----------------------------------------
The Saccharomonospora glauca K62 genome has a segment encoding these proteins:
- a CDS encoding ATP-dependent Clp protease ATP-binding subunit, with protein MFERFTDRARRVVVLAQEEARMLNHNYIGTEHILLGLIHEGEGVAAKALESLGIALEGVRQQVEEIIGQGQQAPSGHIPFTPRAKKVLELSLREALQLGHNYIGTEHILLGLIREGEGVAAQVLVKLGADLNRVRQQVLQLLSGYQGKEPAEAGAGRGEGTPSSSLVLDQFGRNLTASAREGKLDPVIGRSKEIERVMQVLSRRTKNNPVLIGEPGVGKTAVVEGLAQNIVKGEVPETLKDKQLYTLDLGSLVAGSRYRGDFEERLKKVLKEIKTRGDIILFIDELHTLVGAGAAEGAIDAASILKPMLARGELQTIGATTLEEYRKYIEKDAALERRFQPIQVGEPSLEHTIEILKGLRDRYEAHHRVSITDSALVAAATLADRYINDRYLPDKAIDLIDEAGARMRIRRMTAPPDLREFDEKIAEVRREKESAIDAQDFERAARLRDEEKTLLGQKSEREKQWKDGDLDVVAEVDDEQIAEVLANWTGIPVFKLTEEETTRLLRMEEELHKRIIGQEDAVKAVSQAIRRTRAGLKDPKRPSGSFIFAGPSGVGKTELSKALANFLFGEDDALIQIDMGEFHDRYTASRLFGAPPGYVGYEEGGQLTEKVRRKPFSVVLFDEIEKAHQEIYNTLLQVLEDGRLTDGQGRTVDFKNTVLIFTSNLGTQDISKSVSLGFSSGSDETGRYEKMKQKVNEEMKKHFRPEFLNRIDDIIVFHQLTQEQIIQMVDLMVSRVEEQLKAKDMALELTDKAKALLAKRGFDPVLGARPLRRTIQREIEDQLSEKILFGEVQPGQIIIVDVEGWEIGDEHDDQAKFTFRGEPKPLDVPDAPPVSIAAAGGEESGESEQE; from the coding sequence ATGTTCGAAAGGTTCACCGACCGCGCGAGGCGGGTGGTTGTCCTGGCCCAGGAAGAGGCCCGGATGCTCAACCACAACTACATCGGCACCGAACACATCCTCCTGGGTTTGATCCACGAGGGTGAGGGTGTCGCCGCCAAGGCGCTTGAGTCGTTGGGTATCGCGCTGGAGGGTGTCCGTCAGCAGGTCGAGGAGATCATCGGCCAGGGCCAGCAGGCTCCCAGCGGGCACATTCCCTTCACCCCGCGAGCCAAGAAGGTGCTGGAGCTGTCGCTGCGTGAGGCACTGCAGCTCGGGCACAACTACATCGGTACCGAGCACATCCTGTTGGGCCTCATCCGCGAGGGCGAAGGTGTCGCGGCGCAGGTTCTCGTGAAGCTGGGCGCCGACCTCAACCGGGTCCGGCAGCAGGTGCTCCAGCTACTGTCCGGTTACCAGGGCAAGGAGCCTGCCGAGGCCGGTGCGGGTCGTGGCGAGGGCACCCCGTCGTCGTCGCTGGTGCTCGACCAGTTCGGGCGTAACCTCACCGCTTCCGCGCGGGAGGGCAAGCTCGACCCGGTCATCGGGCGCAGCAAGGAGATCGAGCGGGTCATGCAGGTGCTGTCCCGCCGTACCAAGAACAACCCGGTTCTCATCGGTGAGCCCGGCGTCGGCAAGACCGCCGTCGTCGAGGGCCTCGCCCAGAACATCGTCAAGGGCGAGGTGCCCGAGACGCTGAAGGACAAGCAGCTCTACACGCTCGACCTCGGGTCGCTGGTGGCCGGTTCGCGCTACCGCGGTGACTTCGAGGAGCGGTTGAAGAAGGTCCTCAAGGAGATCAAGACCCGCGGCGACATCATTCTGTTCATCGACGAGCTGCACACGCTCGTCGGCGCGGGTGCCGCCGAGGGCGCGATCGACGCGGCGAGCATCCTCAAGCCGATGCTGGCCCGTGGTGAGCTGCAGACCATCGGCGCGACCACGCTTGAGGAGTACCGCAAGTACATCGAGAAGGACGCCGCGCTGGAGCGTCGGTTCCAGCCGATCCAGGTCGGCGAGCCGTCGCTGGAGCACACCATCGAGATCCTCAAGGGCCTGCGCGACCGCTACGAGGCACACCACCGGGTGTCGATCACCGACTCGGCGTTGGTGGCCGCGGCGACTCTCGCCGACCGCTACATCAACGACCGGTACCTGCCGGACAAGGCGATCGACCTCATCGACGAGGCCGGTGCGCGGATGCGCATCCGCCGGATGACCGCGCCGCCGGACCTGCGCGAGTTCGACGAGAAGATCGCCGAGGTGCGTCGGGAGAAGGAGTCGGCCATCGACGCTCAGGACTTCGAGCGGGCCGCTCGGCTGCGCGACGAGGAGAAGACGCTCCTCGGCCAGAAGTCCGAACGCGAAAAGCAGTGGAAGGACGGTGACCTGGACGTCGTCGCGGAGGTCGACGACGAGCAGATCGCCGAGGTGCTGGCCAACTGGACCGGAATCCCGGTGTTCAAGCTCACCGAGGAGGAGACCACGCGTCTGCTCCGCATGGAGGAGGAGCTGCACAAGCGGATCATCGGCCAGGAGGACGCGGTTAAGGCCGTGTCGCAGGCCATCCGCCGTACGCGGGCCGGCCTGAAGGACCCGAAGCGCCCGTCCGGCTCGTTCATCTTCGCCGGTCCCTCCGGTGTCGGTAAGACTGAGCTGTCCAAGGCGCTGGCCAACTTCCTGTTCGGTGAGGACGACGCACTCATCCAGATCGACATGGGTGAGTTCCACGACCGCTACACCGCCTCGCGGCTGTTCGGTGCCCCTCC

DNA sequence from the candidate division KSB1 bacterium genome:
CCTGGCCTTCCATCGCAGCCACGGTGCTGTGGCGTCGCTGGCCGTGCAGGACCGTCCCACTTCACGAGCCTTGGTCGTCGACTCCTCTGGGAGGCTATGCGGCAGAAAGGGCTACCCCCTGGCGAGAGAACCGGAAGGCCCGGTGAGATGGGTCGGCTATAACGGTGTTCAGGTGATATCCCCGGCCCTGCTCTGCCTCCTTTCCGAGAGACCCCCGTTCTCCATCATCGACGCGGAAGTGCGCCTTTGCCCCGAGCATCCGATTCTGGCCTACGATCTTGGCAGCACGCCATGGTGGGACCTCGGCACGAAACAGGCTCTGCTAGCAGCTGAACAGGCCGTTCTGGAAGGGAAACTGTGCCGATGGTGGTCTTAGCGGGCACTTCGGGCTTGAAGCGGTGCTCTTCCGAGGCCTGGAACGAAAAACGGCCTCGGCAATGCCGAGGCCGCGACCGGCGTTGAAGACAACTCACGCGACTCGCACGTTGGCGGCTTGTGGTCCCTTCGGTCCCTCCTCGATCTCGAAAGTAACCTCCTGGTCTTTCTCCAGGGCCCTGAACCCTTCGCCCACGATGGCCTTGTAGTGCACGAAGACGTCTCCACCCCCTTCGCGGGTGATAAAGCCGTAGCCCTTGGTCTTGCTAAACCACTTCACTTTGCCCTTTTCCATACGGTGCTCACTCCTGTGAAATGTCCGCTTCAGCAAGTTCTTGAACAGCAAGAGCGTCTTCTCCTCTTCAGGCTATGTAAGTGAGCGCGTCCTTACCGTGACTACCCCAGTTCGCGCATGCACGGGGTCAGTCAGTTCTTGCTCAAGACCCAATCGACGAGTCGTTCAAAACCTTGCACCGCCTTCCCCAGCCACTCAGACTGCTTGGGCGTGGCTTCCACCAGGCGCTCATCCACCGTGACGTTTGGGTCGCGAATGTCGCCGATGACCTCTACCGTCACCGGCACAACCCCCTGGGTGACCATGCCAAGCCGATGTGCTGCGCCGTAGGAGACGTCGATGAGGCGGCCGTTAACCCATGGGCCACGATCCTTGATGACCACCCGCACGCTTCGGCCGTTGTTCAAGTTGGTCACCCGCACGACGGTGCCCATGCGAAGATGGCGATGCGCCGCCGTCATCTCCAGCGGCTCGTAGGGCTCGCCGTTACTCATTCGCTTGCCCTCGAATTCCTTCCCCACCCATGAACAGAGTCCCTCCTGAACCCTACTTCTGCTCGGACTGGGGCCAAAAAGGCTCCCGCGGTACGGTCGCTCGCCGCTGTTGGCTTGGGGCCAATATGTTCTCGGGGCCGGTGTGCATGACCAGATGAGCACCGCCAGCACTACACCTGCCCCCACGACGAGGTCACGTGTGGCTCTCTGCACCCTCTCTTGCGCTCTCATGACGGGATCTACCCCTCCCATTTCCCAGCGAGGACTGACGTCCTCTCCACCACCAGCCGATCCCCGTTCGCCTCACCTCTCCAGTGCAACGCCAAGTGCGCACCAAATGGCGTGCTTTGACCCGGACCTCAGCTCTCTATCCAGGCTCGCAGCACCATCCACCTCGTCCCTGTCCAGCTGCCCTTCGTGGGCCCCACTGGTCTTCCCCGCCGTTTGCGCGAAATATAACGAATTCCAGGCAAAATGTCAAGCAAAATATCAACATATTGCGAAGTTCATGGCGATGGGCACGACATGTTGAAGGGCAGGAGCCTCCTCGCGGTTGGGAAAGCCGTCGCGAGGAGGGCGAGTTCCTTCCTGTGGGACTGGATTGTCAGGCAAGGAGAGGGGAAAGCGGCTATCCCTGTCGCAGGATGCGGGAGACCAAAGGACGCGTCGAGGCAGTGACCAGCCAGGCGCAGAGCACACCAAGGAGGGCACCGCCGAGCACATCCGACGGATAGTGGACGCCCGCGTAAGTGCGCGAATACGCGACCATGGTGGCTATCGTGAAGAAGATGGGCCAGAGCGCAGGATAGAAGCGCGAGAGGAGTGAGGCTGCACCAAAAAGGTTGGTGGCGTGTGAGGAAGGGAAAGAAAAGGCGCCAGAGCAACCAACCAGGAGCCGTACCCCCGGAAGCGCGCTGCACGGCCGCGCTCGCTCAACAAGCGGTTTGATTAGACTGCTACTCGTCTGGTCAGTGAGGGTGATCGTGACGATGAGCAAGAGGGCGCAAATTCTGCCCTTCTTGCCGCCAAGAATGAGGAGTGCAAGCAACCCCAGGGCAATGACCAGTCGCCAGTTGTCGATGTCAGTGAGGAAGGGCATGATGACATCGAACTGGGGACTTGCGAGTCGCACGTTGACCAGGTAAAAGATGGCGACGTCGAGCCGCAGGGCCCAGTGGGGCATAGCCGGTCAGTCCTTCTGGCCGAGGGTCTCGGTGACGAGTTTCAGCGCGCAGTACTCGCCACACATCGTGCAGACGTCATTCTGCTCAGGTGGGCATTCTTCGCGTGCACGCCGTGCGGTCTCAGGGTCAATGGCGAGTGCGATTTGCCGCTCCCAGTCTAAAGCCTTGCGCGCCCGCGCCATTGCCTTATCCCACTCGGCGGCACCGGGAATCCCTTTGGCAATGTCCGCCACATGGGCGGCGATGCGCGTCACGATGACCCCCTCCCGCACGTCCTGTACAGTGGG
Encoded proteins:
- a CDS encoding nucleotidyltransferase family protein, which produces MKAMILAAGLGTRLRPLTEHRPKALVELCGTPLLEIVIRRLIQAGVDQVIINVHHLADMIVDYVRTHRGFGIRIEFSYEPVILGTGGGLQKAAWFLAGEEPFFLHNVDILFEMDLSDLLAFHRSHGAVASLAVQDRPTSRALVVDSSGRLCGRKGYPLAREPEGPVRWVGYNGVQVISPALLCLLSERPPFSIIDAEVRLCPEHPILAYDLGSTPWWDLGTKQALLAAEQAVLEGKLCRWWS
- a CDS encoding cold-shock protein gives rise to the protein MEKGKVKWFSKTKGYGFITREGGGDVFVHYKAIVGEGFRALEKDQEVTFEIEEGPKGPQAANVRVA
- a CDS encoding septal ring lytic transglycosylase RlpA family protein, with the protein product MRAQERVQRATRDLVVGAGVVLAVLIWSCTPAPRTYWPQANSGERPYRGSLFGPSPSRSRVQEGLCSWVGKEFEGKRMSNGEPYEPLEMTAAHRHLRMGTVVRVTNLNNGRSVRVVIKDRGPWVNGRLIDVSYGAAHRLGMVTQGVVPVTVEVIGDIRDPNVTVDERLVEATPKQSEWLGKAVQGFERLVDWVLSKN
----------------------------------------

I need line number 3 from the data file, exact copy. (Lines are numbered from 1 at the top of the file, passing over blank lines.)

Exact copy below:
DNA sequence from the candidate division KSB1 bacterium genome: